According to the plan, the design reacts to the curve of Stephan Weiz Street while it transforms in three dimensions to the rectilinear shapes of the Jerusalem Botanic Gardens, and National Library beyond. The value of its innovative design lies in its elevation and the creation of a public park connecting the surrounding grounds. The landscaped rooftop becomes a natural extension of the surrounding park, filled with indigenous plants and multileveled green roofs. From the distance, the design looks like a large sculpture in the centre of the park, undulating in all directions.
The design offers two major access points, the north plaza and the south plaza. From each plaza the form allows visitors to ascend from the ground to two vantage points offering captivating views of the surrounding district.
The Academy of the Hebrew Language represents, and also determines, how the Hebrew Language has continually evolved and grown from ancient times to the modern-day. ODA’s design is meant as a translation, quite literally with the façade design expressing the linear arrangement of the Hebrew phrase referencing ‘The Tower of Babel’ and its myth of the origin of multiple languages. Abstracted from the historic original Hebrew characters to the modern square Hebrew characters and ultimately applied to the façade through vertical graphic manipulation, the Jerusalem stone façade can be developed into a literal expression of the Hebrew language.
From the contextual connections to the architectural expression, purpose and form come together in a way that allows for the Academy to be a truly unifying force; Hebrew Language as the unifier. From the interior layout and programmatic distribution to the tailored workspace, to the vast open spaces and connection to nature and climate, this new home allows for many functions to exist under one roof.
Three distinct programme elements, academy, common spaces and conference centre, and exhibition, are arranged around a 56 ft high central atrium and permeable ground floor, the building functions as a compact and unified campus.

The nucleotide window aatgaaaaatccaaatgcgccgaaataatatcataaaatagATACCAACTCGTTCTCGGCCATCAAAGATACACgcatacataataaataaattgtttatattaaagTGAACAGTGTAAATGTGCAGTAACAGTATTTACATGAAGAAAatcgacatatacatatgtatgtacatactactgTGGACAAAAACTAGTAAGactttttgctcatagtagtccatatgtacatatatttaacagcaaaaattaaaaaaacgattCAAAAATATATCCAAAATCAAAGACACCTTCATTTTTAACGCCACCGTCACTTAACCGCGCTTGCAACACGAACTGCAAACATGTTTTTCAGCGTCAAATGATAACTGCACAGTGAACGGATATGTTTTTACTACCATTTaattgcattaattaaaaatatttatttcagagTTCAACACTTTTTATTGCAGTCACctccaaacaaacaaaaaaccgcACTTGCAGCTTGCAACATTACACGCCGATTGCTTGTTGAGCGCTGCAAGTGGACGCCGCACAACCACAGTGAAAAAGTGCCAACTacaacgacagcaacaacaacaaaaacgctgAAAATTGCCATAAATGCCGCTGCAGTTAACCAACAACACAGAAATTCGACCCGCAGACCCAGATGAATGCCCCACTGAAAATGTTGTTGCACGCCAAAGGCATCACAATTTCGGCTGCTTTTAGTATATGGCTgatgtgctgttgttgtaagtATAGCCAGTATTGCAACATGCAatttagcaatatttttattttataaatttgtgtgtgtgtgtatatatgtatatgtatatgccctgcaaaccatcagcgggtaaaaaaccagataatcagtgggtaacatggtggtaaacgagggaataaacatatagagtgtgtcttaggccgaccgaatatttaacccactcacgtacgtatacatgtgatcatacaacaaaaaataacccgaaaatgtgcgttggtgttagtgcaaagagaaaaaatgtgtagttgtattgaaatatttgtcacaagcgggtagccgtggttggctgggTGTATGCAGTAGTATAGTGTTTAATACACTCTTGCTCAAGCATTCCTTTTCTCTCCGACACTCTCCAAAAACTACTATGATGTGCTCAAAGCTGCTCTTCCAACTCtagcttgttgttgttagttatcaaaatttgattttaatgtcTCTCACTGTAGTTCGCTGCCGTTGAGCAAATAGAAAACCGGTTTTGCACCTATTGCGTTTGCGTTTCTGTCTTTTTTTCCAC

The private area of the buildings, which acts as office space for academy employees, has a library for internal staff and houses the archives. The semipublic programme holds classrooms, an auditorium, a plenary, and event programming.
The public section of the academy, the museum display, and guided activities are open to a variety of audiences. At the Center and Gallery, visitors will embrace their consciousness and expand their familiarity with the Hebrew language, and understand its importance, uniqueness, and impact on their personal identity, the essence of Israeli society, and beyond.
ODA designed the academy with sustainability as a priority; the design incorporates key sustainability solutions such as shaded outdoor terraces, low water plantings, rainwater collection, and reducing the heat island effect. These are most evident in the pocket garden and small inner courtyards which bring natural diffused light to the interior of the building. There is also a solar shading system on the exteriors that controls heat gain and energy consumption.
ODA submitted its proposal to the competition in late 2020, and as of yet, the project remains in the conceptual stage.